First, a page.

While we enjoy the bittersweet flavors and smooth textures as they melt on our tongues, the seductive power of chocolate faces a crisis of sustainability.
Challenges with Sustainability
However amazing our fantasies of chocolate might be, the world of chocolate is facing a big threat: the sustainable supply of cocoa beans, the raw material needed to produce chocolate goods, is at stake. Cocoa beans come from a fragile tree – Theobroma cacao L. Displaced from its natural environment in the dense, humid Amazon rainforest to the full sunlight of monocultures in West Africa, the tree is exhausted. The sudden exposure of the trees accelerated their photosynthesis overstraining them like never before. Just like a mouse on an exercise wheel, the trees went into full speed, producing unsustainable high yields over a relatively short period, compared to their natural life span. In addition, a deadly disease – the Cocoa Swollen Shoot Virus (CSSV) – threatens cocoa trees. One of the most serious problems in West Africa, CSSV has ravaged hundreds of millions of trees, and caused huge economic losses among the farming population. While there is a shortage of supply due to stagnating or even decreasing yields, increasing demand due to the prospering of population-rich countries like India and China is adding to the problem.
Agroforestry Systems: An Alternative?
For some, hope rests on Agroforestry Systems (AFS) as a potential solution to this complex crisis. In AFS, farmers produce timber, fruits, fodder, firewood, construction material, ornamentals, and medicinal plants along with cocoa and other marketable food crops. AFS could make important contributions to the livelihoods and food security of smallholders by decreasing their vulnerability towards price fluctuations on global markets or outbreaks of pests and diseases. In addition, they provide multiple benefits and contribute to a wide array of ecosystem services. One example of a systematic agroforestry approach is the Dynamic Agroforestry System (DAFS). In this approach, farmers start a new cycle of succession after felling existing trees and applying a thick layer of mulch (rather than burning the plant material). The DAFS approach allows practitioners to capitalize on the dynamics of succession, and exploits the air and the soil volume fully through stratification of above- and below-ground parts of the plants. By prioritizing practices such as high-density planting and regular pruning, they maintain highly diverse and productive systems, realizing the potential of cocoa plantations by transforming them into diverse “food forests.” The movie “Life in Syntropy” offers insights into the application of this system in Brazil, whereas FiBL and ETH Zurich researchers showcase in this video a DAFS established in a thinned secondary forest in Eastern Ghana.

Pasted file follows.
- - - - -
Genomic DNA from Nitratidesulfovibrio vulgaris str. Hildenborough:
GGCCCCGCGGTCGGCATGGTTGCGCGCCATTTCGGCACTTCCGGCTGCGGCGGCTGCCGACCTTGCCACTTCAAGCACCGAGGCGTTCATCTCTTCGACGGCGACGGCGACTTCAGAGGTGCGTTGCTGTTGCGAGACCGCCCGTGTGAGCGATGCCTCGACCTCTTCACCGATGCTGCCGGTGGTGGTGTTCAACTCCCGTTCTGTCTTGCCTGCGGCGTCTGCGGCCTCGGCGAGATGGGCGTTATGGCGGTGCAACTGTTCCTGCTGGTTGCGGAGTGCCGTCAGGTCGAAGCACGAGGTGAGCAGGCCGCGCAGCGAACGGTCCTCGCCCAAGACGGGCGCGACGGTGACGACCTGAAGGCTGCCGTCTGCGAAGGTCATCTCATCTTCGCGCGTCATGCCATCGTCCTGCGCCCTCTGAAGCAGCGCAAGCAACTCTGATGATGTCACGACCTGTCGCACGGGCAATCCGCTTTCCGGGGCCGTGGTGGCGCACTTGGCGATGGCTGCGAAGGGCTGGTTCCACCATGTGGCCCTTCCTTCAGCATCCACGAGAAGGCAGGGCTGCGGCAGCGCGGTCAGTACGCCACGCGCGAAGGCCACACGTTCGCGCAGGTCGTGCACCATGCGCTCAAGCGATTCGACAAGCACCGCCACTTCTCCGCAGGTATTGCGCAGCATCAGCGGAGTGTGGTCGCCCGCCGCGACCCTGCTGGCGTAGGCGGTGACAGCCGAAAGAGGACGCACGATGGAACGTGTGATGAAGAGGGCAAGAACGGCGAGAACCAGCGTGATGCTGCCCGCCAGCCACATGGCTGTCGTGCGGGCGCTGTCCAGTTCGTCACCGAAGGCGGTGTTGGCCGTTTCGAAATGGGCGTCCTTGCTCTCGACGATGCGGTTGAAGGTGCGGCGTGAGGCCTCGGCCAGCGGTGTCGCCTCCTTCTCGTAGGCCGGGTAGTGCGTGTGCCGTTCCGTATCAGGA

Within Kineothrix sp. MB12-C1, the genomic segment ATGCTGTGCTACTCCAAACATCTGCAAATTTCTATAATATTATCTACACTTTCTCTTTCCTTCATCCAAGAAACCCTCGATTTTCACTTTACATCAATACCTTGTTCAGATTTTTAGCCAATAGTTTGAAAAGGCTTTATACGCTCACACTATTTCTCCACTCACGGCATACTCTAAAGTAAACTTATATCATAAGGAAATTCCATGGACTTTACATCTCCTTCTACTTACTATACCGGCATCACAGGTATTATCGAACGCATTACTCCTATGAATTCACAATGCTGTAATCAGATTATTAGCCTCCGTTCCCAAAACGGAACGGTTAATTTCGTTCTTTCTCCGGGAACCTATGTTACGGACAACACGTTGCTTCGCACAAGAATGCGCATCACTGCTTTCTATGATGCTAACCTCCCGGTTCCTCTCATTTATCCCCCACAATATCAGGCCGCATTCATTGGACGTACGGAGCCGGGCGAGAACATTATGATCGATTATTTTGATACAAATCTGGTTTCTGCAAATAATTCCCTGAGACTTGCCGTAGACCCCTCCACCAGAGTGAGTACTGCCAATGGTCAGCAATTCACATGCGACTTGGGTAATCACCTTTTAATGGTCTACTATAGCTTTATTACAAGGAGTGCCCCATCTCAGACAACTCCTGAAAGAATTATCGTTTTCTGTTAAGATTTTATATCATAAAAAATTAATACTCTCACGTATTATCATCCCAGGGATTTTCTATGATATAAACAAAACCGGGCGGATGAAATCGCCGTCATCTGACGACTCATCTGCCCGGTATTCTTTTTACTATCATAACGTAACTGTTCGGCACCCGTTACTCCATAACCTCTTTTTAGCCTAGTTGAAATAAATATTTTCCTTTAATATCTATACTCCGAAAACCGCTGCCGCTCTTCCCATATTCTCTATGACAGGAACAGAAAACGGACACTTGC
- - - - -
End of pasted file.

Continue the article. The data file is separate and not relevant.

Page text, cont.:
Asking the Right Questions
Meanwhile, international players in the chocolate industry have become aware of this threat to their business. Companies like Mars, for instance, have put the sustainable production of cocoa high on their agendas. Yet many important questions remain unanswered such as:
- What type of agroforestry systems work for different farmers in different places?
- How much shade do the novel varieties of trees, bred for full-sun, still tolerate?
- How long does it take until an agroforestry system catches up with a monoculture and who pays the difference to the farmers?
These questions need to be resolved in order for policy makers to understand which incentives will enable farmers to produce cocoa in sustainable AFS. As nice side effects, the answers could also help in the conservation of biodiversity, to sequester substantial amounts of carbon, and ultimately help climate change mitigation. Even if excited researchers develop new technologies, farmers will need to adopt new techniques in order to sustain the world’s chocolate obsession.
By Christian Andres
Christian Andres is a Research Scientist in Sustainable Production Systems in the Tropics at the Department of International Cooperation at the Research Institute of Organic Agriculture (FiBL).
Link to Christian Andres’ biography